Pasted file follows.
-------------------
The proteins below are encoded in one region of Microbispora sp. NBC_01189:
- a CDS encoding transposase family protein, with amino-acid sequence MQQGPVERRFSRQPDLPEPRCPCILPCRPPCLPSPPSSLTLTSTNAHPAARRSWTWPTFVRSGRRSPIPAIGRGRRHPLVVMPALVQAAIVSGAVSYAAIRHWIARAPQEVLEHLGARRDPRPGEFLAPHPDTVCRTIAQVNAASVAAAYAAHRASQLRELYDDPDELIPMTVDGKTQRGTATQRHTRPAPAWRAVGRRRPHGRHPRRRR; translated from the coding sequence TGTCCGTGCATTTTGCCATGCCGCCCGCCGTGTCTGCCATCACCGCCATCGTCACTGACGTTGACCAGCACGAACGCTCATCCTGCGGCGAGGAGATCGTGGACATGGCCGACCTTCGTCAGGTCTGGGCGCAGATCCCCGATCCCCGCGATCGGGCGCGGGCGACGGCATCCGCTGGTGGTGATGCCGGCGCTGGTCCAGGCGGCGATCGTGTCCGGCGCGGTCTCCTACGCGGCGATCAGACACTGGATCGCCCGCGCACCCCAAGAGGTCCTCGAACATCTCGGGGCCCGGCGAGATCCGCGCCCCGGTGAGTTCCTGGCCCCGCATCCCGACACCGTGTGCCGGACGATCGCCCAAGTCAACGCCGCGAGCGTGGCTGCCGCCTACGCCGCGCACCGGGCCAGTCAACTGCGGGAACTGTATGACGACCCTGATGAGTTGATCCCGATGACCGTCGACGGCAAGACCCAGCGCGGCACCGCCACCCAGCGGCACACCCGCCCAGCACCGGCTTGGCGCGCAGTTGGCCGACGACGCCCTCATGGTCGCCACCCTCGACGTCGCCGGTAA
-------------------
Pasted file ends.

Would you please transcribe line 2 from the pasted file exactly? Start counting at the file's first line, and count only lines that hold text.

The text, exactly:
- a CDS encoding transposase family protein, with amino-acid sequence MQQGPVERRFSRQPDLPEPRCPCILPCRPPCLPSPPSSLTLTSTNAHPAARRSWTWPTFVRSGRRSPIPAIGRGRRHPLVVMPALVQAAIVSGAVSYAAIRHWIARAPQEVLEHLGARRDPRPGEFLAPHPDTVCRTIAQVNAASVAAAYAAHRASQLRELYDDPDELIPMTVDGKTQRGTATQRHTRPAPAWRAVGRRRPHGRHPRRRR; translated from the coding sequence TGTCCGTGCATTTTGCCATGCCGCCCGCCGTGTCTGCCATCACCGCCATCGTCACTGACGTTGACCAGCACGAACGCTCATCCTGCGGCGAGGAGATCGTGGACATGGCCGACCTTCGTCAGGTCTGGGCGCAGATCCCCGATCCCCGCGATCGGGCGCGGGCGACGGCATCCGCTGGTGGTGATGCCGGCGCTGGTCCAGGCGGCGATCGTGTCCGGCGCGGTCTCCTACGCGGCGATCAGACACTGGATCGCCCGCGCACCCCAAGAGGTCCTCGAACATCTCGGGGCCCGGCGAGATCCGCGCCCCGGTGAGTTCCTGGCCCCGCATCCCGACACCGTGTGCCGGACGATCGCCCAAGTCAACGCCGCGAGCGTGGCTGCCGCCTACGCCGCGCACCGGGCCAGTCAACTGCGGGAACTGTATGACGACCCTGATGAGTTGATCCCGATGACCGTCGACGGCAAGACCCAGCGCGGCACCGCCACCCAGCGGCACACCCGCCCAGCACCGGCTTGGCGCGCAGTTGGCCGACGACGCCCTCATGGTCGCCACCCTCGACGTCGCCGGTAA